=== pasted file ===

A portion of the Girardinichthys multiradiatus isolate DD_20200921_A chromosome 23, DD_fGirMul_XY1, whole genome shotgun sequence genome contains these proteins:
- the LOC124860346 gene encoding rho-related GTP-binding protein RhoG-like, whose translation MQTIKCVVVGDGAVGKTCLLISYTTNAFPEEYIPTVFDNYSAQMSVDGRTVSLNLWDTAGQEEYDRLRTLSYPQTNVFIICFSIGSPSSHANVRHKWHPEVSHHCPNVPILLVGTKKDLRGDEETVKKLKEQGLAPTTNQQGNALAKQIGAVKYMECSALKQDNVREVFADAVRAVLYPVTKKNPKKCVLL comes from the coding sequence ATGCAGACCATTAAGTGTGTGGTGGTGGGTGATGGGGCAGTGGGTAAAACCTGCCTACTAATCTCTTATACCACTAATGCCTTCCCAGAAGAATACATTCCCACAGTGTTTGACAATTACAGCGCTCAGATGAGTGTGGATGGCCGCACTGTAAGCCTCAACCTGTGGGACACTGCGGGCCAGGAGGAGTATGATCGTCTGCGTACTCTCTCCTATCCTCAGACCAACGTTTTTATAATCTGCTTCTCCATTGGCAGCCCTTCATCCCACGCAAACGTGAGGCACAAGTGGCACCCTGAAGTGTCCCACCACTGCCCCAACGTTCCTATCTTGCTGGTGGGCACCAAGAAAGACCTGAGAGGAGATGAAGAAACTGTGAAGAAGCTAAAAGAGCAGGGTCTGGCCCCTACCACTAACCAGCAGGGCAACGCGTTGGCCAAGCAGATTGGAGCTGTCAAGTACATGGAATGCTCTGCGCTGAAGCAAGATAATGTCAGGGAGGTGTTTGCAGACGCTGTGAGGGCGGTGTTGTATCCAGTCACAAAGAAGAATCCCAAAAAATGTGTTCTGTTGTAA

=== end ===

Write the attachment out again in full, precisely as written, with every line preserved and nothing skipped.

A portion of the Girardinichthys multiradiatus isolate DD_20200921_A chromosome 23, DD_fGirMul_XY1, whole genome shotgun sequence genome contains these proteins:
- the LOC124860346 gene encoding rho-related GTP-binding protein RhoG-like, whose translation MQTIKCVVVGDGAVGKTCLLISYTTNAFPEEYIPTVFDNYSAQMSVDGRTVSLNLWDTAGQEEYDRLRTLSYPQTNVFIICFSIGSPSSHANVRHKWHPEVSHHCPNVPILLVGTKKDLRGDEETVKKLKEQGLAPTTNQQGNALAKQIGAVKYMECSALKQDNVREVFADAVRAVLYPVTKKNPKKCVLL comes from the coding sequence ATGCAGACCATTAAGTGTGTGGTGGTGGGTGATGGGGCAGTGGGTAAAACCTGCCTACTAATCTCTTATACCACTAATGCCTTCCCAGAAGAATACATTCCCACAGTGTTTGACAATTACAGCGCTCAGATGAGTGTGGATGGCCGCACTGTAAGCCTCAACCTGTGGGACACTGCGGGCCAGGAGGAGTATGATCGTCTGCGTACTCTCTCCTATCCTCAGACCAACGTTTTTATAATCTGCTTCTCCATTGGCAGCCCTTCATCCCACGCAAACGTGAGGCACAAGTGGCACCCTGAAGTGTCCCACCACTGCCCCAACGTTCCTATCTTGCTGGTGGGCACCAAGAAAGACCTGAGAGGAGATGAAGAAACTGTGAAGAAGCTAAAAGAGCAGGGTCTGGCCCCTACCACTAACCAGCAGGGCAACGCGTTGGCCAAGCAGATTGGAGCTGTCAAGTACATGGAATGCTCTGCGCTGAAGCAAGATAATGTCAGGGAGGTGTTTGCAGACGCTGTGAGGGCGGTGTTGTATCCAGTCACAAAGAAGAATCCCAAAAAATGTGTTCTGTTGTAA